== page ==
“It seems like he’s sitting at a poker table bluffing rather than making serious decisions,” said Senator Armando Ríos Piter, a Mexican legislator. “In front of a bluffer, you always have to maintain a firm and dignified position.”

Has Trump ever threatened to pull out of a deal and then followed through? We know that he talks a lot, and he's quick to file lawsuits. But in, say, the past 20 years or so, has he ever made a great real estate deal? Has he ever threatened to pull out of a real estate deal, and then done so when the other side refused to meet his terms? Ever?

The CDC has a new report out on the chronically uninsured. Here's the good news:

Starting in 2014, when Obamacare went into effect, the number of chronically uninsured plummeted by more than half, from 15.7 percent to 7.6 percent. That's a huge public policy victory.

Now here's the bad news—at least for some people:

States that resisted Obamacare in general, and refused the Medicaid expansion in particular, were largely in the South. In 2013 those states already accounted for 46.1 percent of the uninsured even though they have only 35 percent of the US population. By 2016, as other states were making progress, their share of the chronically uninsured skyrocketed to 54.7 percent.

Put another way: by 2016, the per capita rate of chronically uninsured in the South was more than twice what it was in the rest of the country even though southern states could have reduced their uninsured rate practically for free. This is the triumph of Republican bitterness over human decency.

From an anonymous White House official:

I kind of pooh-poohed the experience stuff when I first got here. But this shit is hard.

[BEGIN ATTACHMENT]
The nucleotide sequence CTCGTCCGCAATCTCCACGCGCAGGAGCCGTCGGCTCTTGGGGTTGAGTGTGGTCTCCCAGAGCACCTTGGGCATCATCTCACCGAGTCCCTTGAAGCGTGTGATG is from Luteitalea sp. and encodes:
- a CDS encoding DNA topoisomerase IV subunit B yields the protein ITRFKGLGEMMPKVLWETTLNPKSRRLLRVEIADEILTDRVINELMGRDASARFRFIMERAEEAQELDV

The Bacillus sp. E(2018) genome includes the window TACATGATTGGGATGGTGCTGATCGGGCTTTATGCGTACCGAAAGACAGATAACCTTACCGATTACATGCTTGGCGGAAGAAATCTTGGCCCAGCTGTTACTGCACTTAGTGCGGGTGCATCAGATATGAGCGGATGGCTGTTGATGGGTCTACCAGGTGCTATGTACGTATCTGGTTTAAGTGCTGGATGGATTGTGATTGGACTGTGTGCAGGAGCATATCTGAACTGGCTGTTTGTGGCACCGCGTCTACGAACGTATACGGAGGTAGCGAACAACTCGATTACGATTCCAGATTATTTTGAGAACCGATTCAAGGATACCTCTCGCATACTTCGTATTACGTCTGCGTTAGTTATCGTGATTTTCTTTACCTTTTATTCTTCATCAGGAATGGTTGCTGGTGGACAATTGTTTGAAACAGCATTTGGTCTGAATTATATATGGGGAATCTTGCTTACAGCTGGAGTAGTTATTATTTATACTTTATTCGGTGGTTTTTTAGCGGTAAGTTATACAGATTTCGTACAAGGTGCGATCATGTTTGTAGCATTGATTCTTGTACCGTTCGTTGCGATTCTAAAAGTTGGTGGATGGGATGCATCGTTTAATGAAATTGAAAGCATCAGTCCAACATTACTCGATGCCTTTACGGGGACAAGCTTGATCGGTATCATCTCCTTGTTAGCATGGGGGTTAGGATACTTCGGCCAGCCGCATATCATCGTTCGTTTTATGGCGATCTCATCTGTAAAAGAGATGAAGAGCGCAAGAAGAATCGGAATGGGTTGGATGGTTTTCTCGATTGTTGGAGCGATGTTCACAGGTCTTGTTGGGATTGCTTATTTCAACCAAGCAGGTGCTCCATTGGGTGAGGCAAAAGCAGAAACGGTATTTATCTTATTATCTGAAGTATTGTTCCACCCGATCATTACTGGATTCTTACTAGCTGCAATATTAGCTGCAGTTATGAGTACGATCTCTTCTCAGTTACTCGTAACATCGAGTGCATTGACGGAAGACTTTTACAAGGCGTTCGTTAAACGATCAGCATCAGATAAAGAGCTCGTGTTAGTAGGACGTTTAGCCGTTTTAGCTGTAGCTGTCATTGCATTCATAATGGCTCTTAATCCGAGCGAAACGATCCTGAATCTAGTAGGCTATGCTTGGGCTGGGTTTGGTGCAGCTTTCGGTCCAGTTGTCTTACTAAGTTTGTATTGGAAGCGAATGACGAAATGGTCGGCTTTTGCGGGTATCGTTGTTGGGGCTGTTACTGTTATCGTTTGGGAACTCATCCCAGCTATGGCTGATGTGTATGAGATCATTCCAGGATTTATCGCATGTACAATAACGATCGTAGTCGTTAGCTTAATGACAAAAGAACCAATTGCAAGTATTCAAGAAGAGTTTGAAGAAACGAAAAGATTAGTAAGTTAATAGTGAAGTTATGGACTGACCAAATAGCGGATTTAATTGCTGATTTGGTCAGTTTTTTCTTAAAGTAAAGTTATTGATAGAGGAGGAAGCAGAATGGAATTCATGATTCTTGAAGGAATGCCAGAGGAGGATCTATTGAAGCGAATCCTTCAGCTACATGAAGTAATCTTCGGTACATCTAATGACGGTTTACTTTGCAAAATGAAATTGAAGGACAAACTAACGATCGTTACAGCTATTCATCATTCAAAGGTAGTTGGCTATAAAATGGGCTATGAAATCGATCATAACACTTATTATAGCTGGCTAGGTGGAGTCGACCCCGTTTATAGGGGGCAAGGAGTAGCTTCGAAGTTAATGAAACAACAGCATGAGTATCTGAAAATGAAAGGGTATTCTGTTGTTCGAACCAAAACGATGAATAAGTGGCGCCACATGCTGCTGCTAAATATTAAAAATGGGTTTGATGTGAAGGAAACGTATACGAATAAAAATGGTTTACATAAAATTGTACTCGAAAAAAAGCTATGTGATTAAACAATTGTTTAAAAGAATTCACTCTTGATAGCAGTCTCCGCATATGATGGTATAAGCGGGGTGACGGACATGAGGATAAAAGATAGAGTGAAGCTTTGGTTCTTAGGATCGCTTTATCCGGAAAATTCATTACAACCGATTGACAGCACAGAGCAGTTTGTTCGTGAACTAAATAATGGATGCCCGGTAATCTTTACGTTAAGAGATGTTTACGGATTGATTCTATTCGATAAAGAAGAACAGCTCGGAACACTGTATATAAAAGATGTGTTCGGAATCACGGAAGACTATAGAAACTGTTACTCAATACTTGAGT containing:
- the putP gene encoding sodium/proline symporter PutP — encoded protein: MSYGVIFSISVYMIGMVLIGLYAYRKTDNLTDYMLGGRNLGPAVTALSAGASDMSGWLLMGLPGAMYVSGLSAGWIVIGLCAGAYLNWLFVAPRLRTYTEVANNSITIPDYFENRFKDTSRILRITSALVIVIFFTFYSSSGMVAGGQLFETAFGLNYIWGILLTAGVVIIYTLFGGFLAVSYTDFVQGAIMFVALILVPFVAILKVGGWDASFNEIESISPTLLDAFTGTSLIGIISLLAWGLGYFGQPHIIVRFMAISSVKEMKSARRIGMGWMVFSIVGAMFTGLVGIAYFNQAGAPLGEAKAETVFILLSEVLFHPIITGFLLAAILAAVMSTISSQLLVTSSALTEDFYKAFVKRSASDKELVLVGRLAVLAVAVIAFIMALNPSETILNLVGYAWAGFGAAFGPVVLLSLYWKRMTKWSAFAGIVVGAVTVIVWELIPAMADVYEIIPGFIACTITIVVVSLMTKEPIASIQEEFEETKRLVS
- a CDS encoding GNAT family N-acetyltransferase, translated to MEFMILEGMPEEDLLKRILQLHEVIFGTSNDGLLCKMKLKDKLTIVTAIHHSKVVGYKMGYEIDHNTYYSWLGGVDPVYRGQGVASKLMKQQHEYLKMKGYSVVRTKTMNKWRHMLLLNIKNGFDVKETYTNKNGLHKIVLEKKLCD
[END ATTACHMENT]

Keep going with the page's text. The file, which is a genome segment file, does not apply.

It's early morning here on the West Coast, but I'm pretty sure this quote is going to be the winner for the day. It comes from a Politico story, yet another in the "interviews with dozens of aides" genre. Basically, it paints a picture of a president and a White House who have no idea what they're doing:

[Trump] sat at the Resolute desk, with his daughter Ivanka across from him. One aide said the chat was off-the-record, but Trump insisted, over objections from nervous-looking staffers, that he be quoted....It was classic Trump: Confident, hyperbolic and insistent on asserting control.

But interviews with nearly two dozen aides, allies, and others close to the president paint a different picture — one of a White House on a collision course between Trump’s fixed habits and his growing realization that this job is harder than he imagined when he won the election on Nov. 8.

So far, Trump has led a White House gripped by paranoia and insecurity, paralyzed by internal jockeying for power. Mistrust between aides runs so deep that many now employ their own personal P.R. advisers — in part to ensure their own narratives get out. Trump himself has been deeply engaged with media figures, even huddling in the Oval Office with Matt Drudge.

....As Trump is beginning to better understand the challenges—and the limits—of the presidency, his aides are understanding better how to manage perhaps the most improvisational and free-wheeling president in history. “If you’re an adviser to him, your job is to help him at the margins,” said one Trump confidante. “To talk him out of doing crazy things.”